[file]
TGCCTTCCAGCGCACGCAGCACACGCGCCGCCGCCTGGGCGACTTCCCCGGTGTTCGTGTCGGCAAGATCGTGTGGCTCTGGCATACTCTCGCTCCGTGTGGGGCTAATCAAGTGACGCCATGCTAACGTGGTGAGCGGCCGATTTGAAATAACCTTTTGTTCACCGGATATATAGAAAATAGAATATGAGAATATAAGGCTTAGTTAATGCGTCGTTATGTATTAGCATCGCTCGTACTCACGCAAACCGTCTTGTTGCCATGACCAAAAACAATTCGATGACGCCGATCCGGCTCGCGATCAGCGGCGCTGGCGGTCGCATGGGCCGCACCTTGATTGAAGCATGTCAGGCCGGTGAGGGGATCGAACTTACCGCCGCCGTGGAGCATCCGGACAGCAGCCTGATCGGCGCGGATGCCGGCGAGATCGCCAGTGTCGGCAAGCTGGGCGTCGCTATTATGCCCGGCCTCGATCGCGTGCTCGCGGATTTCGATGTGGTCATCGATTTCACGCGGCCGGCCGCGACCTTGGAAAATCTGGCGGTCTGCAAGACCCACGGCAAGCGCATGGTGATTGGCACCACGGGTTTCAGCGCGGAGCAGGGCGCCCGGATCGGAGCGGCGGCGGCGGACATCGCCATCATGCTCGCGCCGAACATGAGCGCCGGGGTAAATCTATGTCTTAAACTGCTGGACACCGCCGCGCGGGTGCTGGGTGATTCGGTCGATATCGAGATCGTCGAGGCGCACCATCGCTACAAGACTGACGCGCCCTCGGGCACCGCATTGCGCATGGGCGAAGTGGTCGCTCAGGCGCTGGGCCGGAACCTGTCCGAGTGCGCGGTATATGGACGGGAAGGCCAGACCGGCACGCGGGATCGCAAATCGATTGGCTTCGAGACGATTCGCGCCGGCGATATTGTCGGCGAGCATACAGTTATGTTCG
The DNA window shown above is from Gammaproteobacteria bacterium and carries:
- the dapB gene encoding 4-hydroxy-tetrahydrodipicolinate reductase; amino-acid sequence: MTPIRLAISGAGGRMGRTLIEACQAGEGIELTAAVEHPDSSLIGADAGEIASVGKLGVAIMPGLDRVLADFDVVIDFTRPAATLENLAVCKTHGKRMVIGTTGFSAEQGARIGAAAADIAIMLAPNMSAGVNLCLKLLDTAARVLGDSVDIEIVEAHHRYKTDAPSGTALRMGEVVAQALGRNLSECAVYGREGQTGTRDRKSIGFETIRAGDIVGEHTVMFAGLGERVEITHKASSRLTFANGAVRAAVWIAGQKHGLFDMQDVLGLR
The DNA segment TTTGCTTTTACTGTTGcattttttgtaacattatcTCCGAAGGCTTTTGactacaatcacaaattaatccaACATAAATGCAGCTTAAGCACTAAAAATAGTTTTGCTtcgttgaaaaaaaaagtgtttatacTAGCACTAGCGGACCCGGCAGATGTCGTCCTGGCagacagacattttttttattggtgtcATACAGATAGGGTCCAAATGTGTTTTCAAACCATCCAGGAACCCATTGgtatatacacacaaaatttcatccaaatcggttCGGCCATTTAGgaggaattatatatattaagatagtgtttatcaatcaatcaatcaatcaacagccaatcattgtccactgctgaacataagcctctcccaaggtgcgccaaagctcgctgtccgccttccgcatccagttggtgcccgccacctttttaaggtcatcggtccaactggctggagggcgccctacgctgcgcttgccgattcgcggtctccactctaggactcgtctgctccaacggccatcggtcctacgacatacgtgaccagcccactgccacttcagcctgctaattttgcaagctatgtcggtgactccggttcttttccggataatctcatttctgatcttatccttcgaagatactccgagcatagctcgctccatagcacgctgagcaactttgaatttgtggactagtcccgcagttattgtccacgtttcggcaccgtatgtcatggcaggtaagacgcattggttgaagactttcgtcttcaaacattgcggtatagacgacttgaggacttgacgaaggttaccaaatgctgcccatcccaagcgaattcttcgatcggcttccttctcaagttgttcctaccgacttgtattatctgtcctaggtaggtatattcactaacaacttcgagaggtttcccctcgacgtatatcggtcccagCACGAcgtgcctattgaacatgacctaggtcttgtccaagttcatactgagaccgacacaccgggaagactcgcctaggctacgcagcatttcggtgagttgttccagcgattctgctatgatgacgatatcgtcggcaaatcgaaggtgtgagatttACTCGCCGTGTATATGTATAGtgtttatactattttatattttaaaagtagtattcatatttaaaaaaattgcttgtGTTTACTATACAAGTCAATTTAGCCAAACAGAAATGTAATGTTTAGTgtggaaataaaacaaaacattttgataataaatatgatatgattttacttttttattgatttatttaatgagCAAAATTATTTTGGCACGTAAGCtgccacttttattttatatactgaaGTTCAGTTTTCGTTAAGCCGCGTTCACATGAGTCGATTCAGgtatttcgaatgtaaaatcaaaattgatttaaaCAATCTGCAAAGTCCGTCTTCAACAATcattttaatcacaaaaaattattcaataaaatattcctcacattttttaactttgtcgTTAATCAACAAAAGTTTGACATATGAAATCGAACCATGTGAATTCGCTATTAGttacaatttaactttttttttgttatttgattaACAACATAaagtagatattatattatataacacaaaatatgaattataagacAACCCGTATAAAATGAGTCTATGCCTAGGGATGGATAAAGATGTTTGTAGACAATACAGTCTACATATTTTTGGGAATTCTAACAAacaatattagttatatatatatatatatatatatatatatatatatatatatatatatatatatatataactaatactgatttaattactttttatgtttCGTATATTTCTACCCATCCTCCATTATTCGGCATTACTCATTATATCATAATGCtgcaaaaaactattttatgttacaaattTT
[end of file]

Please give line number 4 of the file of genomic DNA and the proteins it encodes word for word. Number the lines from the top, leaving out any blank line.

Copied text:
The DNA segment TTTGCTTTTACTGTTGcattttttgtaacattatcTCCGAAGGCTTTTGactacaatcacaaattaatccaACATAAATGCAGCTTAAGCACTAAAAATAGTTTTGCTtcgttgaaaaaaaaagtgtttatacTAGCACTAGCGGACCCGGCAGATGTCGTCCTGGCagacagacattttttttattggtgtcATACAGATAGGGTCCAAATGTGTTTTCAAACCATCCAGGAACCCATTGgtatatacacacaaaatttcatccaaatcggttCGGCCATTTAGgaggaattatatatattaagatagtgtttatcaatcaatcaatcaatcaacagccaatcattgtccactgctgaacataagcctctcccaaggtgcgccaaagctcgctgtccgccttccgcatccagttggtgcccgccacctttttaaggtcatcggtccaactggctggagggcgccctacgctgcgcttgccgattcgcggtctccactctaggactcgtctgctccaacggccatcggtcctacgacatacgtgaccagcccactgccacttcagcctgctaattttgcaagctatgtcggtgactccggttcttttccggataatctcatttctgatcttatccttcgaagatactccgagcatagctcgctccatagcacgctgagcaactttgaatttgtggactagtcccgcagttattgtccacgtttcggcaccgtatgtcatggcaggtaagacgcattggttgaagactttcgtcttcaaacattgcggtatagacgacttgaggacttgacgaaggttaccaaatgctgcccatcccaagcgaattcttcgatcggcttccttctcaagttgttcctaccgacttgtattatctgtcctaggtaggtatattcactaacaacttcgagaggtttcccctcgacgtatatcggtcccagCACGAcgtgcctattgaacatgacctaggtcttgtccaagttcatactgagaccgacacaccgggaagactcgcctaggctacgcagcatttcggtgagttgttccagcgattctgctatgatgacgatatcgtcggcaaatcgaaggtgtgagatttACTCGCCGTGTATATGTATAGtgtttatactattttatattttaaaagtagtattcatatttaaaaaaattgcttgtGTTTACTATACAAGTCAATTTAGCCAAACAGAAATGTAATGTTTAGTgtggaaataaaacaaaacattttgataataaatatgatatgattttacttttttattgatttatttaatgagCAAAATTATTTTGGCACGTAAGCtgccacttttattttatatactgaaGTTCAGTTTTCGTTAAGCCGCGTTCACATGAGTCGATTCAGgtatttcgaatgtaaaatcaaaattgatttaaaCAATCTGCAAAGTCCGTCTTCAACAATcattttaatcacaaaaaattattcaataaaatattcctcacattttttaactttgtcgTTAATCAACAAAAGTTTGACATATGAAATCGAACCATGTGAATTCGCTATTAGttacaatttaactttttttttgttatttgattaACAACATAaagtagatattatattatataacacaaaatatgaattataagacAACCCGTATAAAATGAGTCTATGCCTAGGGATGGATAAAGATGTTTGTAGACAATACAGTCTACATATTTTTGGGAATTCTAACAAacaatattagttatatatatatatatatatatatatatatatatatatatatatatatatatatatataactaatactgatttaattactttttatgtttCGTATATTTCTACCCATCCTCCATTATTCGGCATTACTCATTATATCATAATGCtgcaaaaaactattttatgttacaaattTT